A final thought is that referees will not get all of the decision correct in a game. It is vital that the big decision are correct, that is the game changing calls. In another Euro game I saw two goal kicks being awarded yet on replay there was were touches off the challenging defenders. The decisions were just too difficult to call in real time without video and with two officials looking at it they just went with what they saw or did not see and awarded goal kicks. Perhaps in the absence of certainty either way the *best* decisions were goal kicks.

Read other questions answered by Referee Joe McHugh

View Referee Joe McHugh profile

Answer provided by Referee Peter Grove

Hi Shaun,

I guess that, in the words of the old saying, "This is why we get paid the big bucks." Just kidding.

However in all seriousness, this is just one of the many situations where a referee has to make a judgment call. As stated in Law 5:

"Decisions will be made to the best of the referee's ability according to the Laws of the Game and the ‘spirit of the game’ and will be based on the opinion of the referee, who has the discretion to take appropriate action within the framework of the Laws of the Game."

So basically the referee after considering all the available information, will make a decision based on their opinion as to what best fits within the laws and best aligns with the spirit of the game.

Read other questions answered by Referee Peter Grove

View Referee Peter Grove profile

Answer provided by Referee Jason Wright

Hi Shaun,
I remember an old rule of thumb that applied to out-of-play restarts: if you have no idea whose restart it is, then it's the defence's restart. For example, if you have no idea if it's a corner or a goal kick, then it's a goal kick.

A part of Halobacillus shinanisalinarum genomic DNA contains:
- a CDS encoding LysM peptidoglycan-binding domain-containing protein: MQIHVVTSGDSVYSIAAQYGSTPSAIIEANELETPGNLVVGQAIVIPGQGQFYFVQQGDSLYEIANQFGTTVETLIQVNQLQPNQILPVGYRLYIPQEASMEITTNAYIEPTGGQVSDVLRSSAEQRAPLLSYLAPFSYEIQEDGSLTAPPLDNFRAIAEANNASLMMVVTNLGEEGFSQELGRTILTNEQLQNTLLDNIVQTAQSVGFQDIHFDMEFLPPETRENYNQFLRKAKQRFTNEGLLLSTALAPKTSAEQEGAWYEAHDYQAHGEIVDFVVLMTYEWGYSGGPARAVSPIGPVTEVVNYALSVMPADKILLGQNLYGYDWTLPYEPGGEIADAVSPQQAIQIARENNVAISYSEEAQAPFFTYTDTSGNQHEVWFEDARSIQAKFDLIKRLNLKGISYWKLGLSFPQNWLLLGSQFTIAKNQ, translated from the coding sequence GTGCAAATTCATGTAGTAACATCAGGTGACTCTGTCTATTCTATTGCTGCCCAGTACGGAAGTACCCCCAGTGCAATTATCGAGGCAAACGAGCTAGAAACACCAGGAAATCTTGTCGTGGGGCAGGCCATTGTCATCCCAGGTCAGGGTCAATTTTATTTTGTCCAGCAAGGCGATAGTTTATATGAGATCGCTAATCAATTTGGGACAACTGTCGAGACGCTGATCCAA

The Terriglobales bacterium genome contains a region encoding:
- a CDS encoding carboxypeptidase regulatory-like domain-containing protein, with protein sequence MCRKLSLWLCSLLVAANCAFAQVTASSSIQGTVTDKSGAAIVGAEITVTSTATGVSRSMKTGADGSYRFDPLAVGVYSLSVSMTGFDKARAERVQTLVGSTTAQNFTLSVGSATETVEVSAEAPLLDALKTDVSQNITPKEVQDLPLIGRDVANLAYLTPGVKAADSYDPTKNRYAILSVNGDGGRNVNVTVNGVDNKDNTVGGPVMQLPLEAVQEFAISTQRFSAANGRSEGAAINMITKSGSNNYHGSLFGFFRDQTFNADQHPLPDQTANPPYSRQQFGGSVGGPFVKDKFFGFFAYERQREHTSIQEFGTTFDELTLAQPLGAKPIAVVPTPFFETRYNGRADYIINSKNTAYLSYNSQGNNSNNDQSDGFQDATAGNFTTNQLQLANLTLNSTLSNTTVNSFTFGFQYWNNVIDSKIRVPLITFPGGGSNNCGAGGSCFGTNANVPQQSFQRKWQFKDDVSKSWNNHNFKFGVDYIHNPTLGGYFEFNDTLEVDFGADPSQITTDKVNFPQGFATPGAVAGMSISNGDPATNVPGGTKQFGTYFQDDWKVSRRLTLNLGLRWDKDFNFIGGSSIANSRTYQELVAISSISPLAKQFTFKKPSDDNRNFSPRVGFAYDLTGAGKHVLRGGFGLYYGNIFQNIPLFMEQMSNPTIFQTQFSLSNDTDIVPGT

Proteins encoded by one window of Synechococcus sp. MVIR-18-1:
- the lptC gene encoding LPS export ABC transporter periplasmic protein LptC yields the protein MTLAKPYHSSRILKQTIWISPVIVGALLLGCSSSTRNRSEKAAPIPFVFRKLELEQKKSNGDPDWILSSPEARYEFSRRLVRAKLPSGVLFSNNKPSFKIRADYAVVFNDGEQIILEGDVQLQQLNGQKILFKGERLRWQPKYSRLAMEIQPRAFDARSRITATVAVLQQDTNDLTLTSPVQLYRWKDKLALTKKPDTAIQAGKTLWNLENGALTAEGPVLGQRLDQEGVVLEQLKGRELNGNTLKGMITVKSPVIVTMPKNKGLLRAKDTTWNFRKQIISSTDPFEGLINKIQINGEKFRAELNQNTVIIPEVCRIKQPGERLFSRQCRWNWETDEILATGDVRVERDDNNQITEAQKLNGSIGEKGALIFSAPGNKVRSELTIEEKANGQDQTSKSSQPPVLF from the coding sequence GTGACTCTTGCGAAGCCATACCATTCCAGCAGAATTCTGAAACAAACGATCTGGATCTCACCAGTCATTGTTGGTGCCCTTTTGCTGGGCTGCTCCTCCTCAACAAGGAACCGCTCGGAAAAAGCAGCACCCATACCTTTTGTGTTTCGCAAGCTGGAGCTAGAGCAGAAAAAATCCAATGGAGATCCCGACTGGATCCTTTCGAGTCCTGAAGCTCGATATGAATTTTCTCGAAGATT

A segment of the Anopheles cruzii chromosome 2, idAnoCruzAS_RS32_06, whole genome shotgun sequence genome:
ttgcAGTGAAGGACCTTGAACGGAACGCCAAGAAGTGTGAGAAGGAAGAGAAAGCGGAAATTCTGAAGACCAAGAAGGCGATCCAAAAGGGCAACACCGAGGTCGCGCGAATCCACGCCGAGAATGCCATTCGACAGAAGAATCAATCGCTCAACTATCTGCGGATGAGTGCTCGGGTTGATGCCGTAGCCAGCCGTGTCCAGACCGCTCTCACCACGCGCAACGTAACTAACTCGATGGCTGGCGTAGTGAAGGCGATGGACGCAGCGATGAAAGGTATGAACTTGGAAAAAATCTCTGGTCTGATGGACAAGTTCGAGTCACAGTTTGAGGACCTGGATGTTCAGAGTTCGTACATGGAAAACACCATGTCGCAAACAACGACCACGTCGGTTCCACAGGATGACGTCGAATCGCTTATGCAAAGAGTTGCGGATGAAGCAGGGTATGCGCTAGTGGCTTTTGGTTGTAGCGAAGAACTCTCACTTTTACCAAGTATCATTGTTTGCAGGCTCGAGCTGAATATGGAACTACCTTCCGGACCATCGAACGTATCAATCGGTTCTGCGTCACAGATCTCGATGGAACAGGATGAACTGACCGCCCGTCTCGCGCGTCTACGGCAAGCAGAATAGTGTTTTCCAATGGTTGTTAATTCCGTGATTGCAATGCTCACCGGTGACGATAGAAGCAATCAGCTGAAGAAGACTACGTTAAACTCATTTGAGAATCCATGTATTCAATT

Give an incorrect corner that leads to a goal, and everybody will remember it. Incorrectly give a goal kick....and nothing is really going to come of it. I mean, yes, you can still end up with cards for dissent and problems arise (isn't it interesting how a disputed throw-in can make a whole game turn pear shaped at parks level, but they don't even seem to argue these on TV?).

Now there are a few additional tricks you can use to help out (eg if you have no idea but all the players immediately accept it's a corner....then I guess it's a corner!)....but I'm digressing:

I'd apply the same rule of thumb here. No idea whose it is? None whatsoever? Then it's the defence's.

But, keep it simple: If you KNOW that Red kicked it, but you're 50/50 on whether Blue got a slight touch after, then just treat it as if Red kicked it (also, I don't think they reall thought of deflections after the kick when they wrote the law). But aside from that, I'd give it to the defence as my last port of call.

Read other questions answered by Referee Jason Wright

View Referee Jason Wright profile

Ask a Follow Up Question to Q# 34247
Read other Q & A regarding Law 5 - The Referee

Soccer Referee Extras

Did you Ask the Ref? Find your answer here.

Enter Question Number

If you received a response regarding a submitted question enter your question number above to find the answer

Offside Question?

Offside Explained by Chuck Fleischer & Richard Dawson, Former & Current Editor of AskTheRef

This web site and the answers to these questions are not sanctioned by or affiliated with any governing body of soccer. The free opinions expressed on this site should not be considered official interpretations of the Laws of the Game and are merely opinions of AskTheRef and our panel members. If you need an official ruling you should contact your state or local representative through your club or league. On AskTheRef your questions are answered by a panel of licensed referees. See Meet The Ref for details about our panel members. While there is no charge for asking the questions, donation to maintain the site are welcomed! <>